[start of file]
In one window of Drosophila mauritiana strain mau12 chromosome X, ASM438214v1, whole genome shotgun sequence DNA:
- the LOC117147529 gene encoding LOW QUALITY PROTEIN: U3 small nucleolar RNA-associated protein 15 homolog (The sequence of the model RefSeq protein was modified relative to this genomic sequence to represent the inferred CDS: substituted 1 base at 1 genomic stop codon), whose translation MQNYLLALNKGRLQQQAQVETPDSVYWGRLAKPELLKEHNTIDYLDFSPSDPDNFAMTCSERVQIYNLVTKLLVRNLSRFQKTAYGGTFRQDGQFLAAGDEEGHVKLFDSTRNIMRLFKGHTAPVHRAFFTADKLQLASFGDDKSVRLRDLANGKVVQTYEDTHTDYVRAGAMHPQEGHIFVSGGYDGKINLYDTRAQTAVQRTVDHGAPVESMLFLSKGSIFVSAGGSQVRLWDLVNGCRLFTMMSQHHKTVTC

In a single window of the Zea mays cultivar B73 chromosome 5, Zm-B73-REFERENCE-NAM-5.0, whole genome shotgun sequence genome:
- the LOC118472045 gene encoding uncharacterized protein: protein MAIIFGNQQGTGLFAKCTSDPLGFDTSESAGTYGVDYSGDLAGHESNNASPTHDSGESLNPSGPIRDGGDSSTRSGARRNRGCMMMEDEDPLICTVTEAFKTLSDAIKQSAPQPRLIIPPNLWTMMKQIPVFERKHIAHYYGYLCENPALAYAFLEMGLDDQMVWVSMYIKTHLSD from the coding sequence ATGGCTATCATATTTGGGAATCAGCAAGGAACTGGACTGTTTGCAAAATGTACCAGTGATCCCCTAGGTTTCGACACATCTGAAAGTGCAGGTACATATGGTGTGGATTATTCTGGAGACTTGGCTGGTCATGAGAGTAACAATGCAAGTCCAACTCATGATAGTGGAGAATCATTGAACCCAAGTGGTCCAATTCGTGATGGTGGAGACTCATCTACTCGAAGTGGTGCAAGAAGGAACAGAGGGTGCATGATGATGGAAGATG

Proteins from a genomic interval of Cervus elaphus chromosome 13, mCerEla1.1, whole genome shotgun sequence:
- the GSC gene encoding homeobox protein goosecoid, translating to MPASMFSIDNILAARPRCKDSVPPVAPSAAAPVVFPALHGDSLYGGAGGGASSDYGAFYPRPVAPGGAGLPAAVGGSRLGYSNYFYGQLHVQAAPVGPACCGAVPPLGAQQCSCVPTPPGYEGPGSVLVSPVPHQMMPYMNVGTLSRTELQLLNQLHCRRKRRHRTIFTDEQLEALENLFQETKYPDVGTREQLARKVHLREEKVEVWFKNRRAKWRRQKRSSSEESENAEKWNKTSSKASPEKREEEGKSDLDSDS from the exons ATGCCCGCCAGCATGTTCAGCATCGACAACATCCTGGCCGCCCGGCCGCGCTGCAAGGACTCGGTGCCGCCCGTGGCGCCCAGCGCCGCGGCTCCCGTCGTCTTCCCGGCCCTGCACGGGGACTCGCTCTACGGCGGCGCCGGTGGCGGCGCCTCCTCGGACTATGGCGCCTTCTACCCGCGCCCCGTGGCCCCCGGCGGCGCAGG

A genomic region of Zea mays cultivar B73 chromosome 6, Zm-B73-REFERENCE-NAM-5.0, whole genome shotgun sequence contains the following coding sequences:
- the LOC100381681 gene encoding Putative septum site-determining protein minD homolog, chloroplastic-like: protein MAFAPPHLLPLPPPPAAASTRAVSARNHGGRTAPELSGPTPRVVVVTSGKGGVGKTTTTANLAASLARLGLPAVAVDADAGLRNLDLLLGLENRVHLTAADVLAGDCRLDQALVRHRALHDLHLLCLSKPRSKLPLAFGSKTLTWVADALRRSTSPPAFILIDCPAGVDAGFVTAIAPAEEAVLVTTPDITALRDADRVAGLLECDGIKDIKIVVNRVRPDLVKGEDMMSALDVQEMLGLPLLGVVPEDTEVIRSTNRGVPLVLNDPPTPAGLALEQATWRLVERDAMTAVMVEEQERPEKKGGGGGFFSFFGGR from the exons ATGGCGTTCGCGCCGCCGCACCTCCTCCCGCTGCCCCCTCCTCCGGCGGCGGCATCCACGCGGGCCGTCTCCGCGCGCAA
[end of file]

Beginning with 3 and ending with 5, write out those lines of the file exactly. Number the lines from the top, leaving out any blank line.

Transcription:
In a single window of the Zea mays cultivar B73 chromosome 5, Zm-B73-REFERENCE-NAM-5.0, whole genome shotgun sequence genome:
- the LOC118472045 gene encoding uncharacterized protein: protein MAIIFGNQQGTGLFAKCTSDPLGFDTSESAGTYGVDYSGDLAGHESNNASPTHDSGESLNPSGPIRDGGDSSTRSGARRNRGCMMMEDEDPLICTVTEAFKTLSDAIKQSAPQPRLIIPPNLWTMMKQIPVFERKHIAHYYGYLCENPALAYAFLEMGLDDQMVWVSMYIKTHLSD from the coding sequence ATGGCTATCATATTTGGGAATCAGCAAGGAACTGGACTGTTTGCAAAATGTACCAGTGATCCCCTAGGTTTCGACACATCTGAAAGTGCAGGTACATATGGTGTGGATTATTCTGGAGACTTGGCTGGTCATGAGAGTAACAATGCAAGTCCAACTCATGATAGTGGAGAATCATTGAACCCAAGTGGTCCAATTCGTGATGGTGGAGACTCATCTACTCGAAGTGGTGCAAGAAGGAACAGAGGGTGCATGATGATGGAAGATG

Proteins from a genomic interval of Cervus elaphus chromosome 13, mCerEla1.1, whole genome shotgun sequence: